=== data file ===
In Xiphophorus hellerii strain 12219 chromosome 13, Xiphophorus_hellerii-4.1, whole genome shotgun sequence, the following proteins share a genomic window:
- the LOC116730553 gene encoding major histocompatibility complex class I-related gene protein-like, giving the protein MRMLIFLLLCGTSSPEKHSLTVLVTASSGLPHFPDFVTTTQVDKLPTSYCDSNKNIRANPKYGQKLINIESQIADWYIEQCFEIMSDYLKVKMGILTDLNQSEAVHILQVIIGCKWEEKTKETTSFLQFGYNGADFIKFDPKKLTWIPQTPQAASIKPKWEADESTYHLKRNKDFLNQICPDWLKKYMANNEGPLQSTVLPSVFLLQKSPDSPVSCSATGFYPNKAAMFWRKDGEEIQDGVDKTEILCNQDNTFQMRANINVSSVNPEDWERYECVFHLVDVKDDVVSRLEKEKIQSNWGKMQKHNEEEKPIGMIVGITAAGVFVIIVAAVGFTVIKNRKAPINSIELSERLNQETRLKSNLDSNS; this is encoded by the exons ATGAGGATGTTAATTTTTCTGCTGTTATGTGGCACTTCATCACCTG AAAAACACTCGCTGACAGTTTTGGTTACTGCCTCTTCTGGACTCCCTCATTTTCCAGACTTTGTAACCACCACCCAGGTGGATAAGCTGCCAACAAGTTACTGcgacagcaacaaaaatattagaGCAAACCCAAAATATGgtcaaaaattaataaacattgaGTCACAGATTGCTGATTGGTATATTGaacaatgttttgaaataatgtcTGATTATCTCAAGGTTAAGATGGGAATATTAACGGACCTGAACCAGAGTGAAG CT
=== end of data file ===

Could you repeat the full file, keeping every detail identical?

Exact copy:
In Xiphophorus hellerii strain 12219 chromosome 13, Xiphophorus_hellerii-4.1, whole genome shotgun sequence, the following proteins share a genomic window:
- the LOC116730553 gene encoding major histocompatibility complex class I-related gene protein-like, giving the protein MRMLIFLLLCGTSSPEKHSLTVLVTASSGLPHFPDFVTTTQVDKLPTSYCDSNKNIRANPKYGQKLINIESQIADWYIEQCFEIMSDYLKVKMGILTDLNQSEAVHILQVIIGCKWEEKTKETTSFLQFGYNGADFIKFDPKKLTWIPQTPQAASIKPKWEADESTYHLKRNKDFLNQICPDWLKKYMANNEGPLQSTVLPSVFLLQKSPDSPVSCSATGFYPNKAAMFWRKDGEEIQDGVDKTEILCNQDNTFQMRANINVSSVNPEDWERYECVFHLVDVKDDVVSRLEKEKIQSNWGKMQKHNEEEKPIGMIVGITAAGVFVIIVAAVGFTVIKNRKAPINSIELSERLNQETRLKSNLDSNS; this is encoded by the exons ATGAGGATGTTAATTTTTCTGCTGTTATGTGGCACTTCATCACCTG AAAAACACTCGCTGACAGTTTTGGTTACTGCCTCTTCTGGACTCCCTCATTTTCCAGACTTTGTAACCACCACCCAGGTGGATAAGCTGCCAACAAGTTACTGcgacagcaacaaaaatattagaGCAAACCCAAAATATGgtcaaaaattaataaacattgaGTCACAGATTGCTGATTGGTATATTGaacaatgttttgaaataatgtcTGATTATCTCAAGGTTAAGATGGGAATATTAACGGACCTGAACCAGAGTGAAG CT